Two novelists journeyed to Washington yesterday to talk about home.

The forum was The Washington Post's Book and Author Luncheon at the Sheraton-Park Hotel yesterday, and the recurring theme showed itself in a variety of ways.

Veteran writer John Knowles told how it had taken him six novels and one travelogue to get around to writing about home, which is the West Virginia coal country setting in his latest novel, "A Vein of Riches."

For Maria Katzenbach, 24-year-old daughter of former U.S. Attorney Gen. Nicholas Katzenbach and author of "The Grab," home was the "natural" setting, she said, for her first novel.

And for the scheduled third speaker, anthropologist Margaret Mead, whose "Letters From the Field, 1925-1975" was published in January, home was someplace to stay yesterday rather than talk about. The snow kept her in New York.

Katzenbach, who wrote of three middle-aged sisters gathered at the dead mother's home to divide her possessions, reasoned why it was "inevitable that I'd want to put home in my novel."

Katzenbach's book was based on her own family's experiences, she said. Knowles said the same.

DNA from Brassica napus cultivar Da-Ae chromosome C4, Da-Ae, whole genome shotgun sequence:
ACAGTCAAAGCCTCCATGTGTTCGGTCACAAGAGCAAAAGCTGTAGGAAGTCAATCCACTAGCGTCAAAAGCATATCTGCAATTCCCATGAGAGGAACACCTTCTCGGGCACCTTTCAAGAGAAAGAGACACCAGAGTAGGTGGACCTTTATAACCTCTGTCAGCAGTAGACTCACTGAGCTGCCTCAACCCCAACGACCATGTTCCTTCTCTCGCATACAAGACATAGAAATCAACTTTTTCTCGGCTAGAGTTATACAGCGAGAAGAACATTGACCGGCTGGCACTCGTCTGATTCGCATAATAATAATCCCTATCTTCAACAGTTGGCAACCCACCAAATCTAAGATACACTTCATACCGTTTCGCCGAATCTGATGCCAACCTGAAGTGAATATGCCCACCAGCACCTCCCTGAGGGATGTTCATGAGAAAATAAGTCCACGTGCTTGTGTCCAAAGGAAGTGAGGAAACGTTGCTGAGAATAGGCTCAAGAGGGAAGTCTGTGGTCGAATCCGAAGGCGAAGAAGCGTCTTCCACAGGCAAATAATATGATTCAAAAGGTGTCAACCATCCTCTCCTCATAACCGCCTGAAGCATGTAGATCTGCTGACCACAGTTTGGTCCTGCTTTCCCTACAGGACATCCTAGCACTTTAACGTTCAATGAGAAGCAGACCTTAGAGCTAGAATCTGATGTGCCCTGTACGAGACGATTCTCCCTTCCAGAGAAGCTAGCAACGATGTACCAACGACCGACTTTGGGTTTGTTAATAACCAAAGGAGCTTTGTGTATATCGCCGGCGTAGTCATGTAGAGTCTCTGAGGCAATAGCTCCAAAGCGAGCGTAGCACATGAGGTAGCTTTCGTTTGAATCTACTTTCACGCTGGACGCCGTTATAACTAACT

"I was being asked by friends, agents, editors - why not a book on coal mining, on life in West Virginia," said Knowles, whose father was a vice president of a powerful West Virginia coal company. Until "A Vein of Riches," he said, he was hard put to find a literary path into his early days in coal country.

He ultimately chose the coal boom period between 1909-24 as the time to describe his place - "the essential quality of place in fiction," he said - to all you folks at home.

"People are fundamentally affected by the place where they live . . ." he said. "What I was after was to make people experience, vicariously, another place."